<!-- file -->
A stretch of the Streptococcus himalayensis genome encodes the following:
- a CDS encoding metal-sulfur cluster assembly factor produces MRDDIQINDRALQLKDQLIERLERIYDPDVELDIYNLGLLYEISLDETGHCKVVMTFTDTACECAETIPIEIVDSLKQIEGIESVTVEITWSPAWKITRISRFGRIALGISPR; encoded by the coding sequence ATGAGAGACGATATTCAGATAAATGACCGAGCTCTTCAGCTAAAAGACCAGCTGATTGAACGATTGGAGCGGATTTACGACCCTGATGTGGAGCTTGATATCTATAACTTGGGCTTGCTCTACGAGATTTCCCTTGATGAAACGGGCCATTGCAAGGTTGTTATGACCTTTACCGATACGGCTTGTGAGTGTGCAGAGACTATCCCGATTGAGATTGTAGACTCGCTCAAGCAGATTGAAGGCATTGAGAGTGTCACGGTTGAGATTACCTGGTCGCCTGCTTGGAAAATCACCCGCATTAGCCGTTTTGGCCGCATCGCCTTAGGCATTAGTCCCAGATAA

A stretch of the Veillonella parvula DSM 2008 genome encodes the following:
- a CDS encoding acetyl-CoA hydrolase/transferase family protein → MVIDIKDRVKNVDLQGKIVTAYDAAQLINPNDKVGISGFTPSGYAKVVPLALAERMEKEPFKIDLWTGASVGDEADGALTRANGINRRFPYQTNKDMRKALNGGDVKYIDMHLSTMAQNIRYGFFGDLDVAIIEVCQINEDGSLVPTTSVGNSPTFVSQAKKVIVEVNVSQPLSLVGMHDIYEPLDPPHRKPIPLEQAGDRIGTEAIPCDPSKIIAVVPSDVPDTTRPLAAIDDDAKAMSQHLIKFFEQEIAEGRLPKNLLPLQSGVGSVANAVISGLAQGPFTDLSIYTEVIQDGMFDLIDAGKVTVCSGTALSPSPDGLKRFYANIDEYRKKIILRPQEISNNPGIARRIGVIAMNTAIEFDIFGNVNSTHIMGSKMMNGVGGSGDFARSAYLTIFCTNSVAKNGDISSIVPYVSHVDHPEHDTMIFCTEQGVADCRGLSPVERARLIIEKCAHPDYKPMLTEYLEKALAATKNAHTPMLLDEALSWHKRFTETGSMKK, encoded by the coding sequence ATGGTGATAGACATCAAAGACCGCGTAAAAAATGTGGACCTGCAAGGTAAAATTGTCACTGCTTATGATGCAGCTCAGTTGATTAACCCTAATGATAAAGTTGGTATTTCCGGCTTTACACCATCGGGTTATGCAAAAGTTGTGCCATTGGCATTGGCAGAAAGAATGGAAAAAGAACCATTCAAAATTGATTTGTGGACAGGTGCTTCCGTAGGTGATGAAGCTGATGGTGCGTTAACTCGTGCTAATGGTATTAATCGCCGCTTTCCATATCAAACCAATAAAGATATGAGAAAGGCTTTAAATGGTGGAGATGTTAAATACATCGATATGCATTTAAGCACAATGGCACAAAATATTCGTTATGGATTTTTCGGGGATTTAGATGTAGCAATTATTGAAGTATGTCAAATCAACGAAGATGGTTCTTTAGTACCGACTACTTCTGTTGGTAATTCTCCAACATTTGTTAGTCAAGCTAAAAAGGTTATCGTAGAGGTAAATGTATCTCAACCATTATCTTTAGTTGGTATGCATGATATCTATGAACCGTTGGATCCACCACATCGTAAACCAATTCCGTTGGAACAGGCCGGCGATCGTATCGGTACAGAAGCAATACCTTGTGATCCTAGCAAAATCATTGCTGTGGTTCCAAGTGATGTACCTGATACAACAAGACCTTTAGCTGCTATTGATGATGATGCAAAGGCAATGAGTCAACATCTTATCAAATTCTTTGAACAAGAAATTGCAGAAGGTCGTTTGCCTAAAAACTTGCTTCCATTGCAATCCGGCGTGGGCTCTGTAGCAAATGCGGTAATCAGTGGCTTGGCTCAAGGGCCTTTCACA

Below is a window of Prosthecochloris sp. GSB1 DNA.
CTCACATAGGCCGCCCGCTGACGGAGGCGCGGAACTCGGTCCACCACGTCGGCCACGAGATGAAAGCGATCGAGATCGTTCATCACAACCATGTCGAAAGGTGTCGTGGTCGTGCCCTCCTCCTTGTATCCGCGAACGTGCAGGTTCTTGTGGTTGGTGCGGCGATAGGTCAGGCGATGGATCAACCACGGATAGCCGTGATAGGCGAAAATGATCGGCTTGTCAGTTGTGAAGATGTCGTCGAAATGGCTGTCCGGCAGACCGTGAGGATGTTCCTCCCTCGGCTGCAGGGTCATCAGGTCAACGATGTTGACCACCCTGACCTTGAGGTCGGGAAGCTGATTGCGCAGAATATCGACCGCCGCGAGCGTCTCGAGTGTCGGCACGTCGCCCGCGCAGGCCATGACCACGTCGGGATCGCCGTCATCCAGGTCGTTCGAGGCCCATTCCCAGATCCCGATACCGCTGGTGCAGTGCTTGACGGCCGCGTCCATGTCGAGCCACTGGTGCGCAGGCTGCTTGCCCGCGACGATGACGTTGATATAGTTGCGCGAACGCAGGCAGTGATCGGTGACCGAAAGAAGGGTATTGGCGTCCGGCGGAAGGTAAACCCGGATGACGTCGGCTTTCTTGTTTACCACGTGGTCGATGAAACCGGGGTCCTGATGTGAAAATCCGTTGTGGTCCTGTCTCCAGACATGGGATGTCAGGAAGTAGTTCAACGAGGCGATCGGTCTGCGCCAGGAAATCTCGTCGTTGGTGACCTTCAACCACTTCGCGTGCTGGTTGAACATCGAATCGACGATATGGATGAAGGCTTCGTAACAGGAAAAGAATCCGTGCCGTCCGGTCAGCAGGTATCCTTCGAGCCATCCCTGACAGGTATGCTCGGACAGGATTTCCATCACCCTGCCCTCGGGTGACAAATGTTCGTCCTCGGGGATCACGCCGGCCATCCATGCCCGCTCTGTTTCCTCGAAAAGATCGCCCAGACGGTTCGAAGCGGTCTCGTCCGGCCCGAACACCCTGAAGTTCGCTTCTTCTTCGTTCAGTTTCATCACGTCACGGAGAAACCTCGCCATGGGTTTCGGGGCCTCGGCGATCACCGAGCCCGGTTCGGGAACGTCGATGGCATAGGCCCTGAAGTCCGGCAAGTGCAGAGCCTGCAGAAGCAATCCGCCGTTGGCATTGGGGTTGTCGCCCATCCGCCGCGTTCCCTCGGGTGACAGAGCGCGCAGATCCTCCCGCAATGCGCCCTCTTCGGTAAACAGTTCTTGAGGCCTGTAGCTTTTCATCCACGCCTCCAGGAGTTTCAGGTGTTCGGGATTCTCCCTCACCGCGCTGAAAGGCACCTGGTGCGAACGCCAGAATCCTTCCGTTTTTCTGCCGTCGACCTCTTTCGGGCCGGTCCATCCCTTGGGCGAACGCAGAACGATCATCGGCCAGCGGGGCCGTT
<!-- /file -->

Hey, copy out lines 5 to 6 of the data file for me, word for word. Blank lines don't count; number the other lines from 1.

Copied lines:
Below is a window of Prosthecochloris sp. GSB1 DNA.
CTCACATAGGCCGCCCGCTGACGGAGGCGCGGAACTCGGTCCACCACGTCGGCCACGAGATGAAAGCGATCGAGATCGTTCATCACAACCATGTCGAAAGGTGTCGTGGTCGTGCCCTCCTCCTTGTATCCGCGAACGTGCAGGTTCTTGTGGTTGGTGCGGCGATAGGTCAGGCGATGGATCAACCACGGATAGCCGTGATAGGCGAAAATGATCGGCTTGTCAGTTGTGAAGATGTCGTCGAAATGGCTGTCCGGCAGACCGTGAGGATGTTCCTCCCTCGGCTGCAGGGTCATCAGGTCAACGATGTTGACCACCCTGACCTTGAGGTCGGGAAGCTGATTGCGCAGAATATCGACCGCCGCGAGCGTCTCGAGTGTCGGCACGTCGCCCGCGCAGGCCATGACCACGTCGGGATCGCCGTCATCCAGGTCGTTCGAGGCCCATTCCCAGATCCCGATACCGCTGGTGCAGTGCTTGACGGCCGCGTCCATGTCGAGCCACTGGTGCGCAGGCTGCTTGCCCGCGACGATGACGTTGATATAGTTGCGCGAACGCAGGCAGTGATCGGTGACCGAAAGAAGGGTATTGGCGTCCGGCGGAAGGTAAACCCGGATGACGTCGGCTTTCTTGTTTACCACGTGGTCGATGAAACCGGGGTCCTGATGTGAAAATCCGTTGTGGTCCTGTCTCCAGACATGGGATGTCAGGAAGTAGTTCAACGAGGCGATCGGTCTGCGCCAGGAAATCTCGTCGTTGGTGACCTTCAACCACTTCGCGTGCTGGTTGAACATCGAATCGACGATATGGATGAAGGCTTCGTAACAGGAAAAGAATCCGTGCCGTCCGGTCAGCAGGTATCCTTCGAGCCATCCCTGACAGGTATGCTCGGACAGGATTTCCATCACCCTGCCCTCGGGTGACAAATGTTCGTCCTCGGGGATCACGCCGGCCATCCATGCCCGCTCTGTTTCCTCGAAAAGATCGCCCAGACGGTTCGAAGCGGTCTCGTCCGGCCCGAACACCCTGAAGTTCGCTTCTTCTTCGTTCAGTTTCATCACGTCACGGAGAAACCTCGCCATGGGTTTCGGGGCCTCGGCGATCACCGAGCCCGGTTCGGGAACGTCGATGGCATAGGCCCTGAAGTCCGGCAAGTGCAGAGCCTGCAGAAGCAATCCGCCGTTGGCATTGGGGTTGTCGCCCATCCGCCGCGTTCCCTCGGGTGACAGAGCGCGCAGATCCTCCCGCAATGCGCCCTCTTCGGTAAACAGTTCTTGAGGCCTGTAGCTTTTCATCCACGCCTCCAGGAGTTTCAGGTGTTCGGGATTCTCCCTCACCGCGCTGAAAGGCACCTGGTGCGAACGCCAGAATCCTTCCGTTTTTCTGCCGTCGACCTCTTTCGGGCCGGTCCATCCCTTGGGCGAACGCAGAACGATCATCGGCCAGCGGGGCCGTT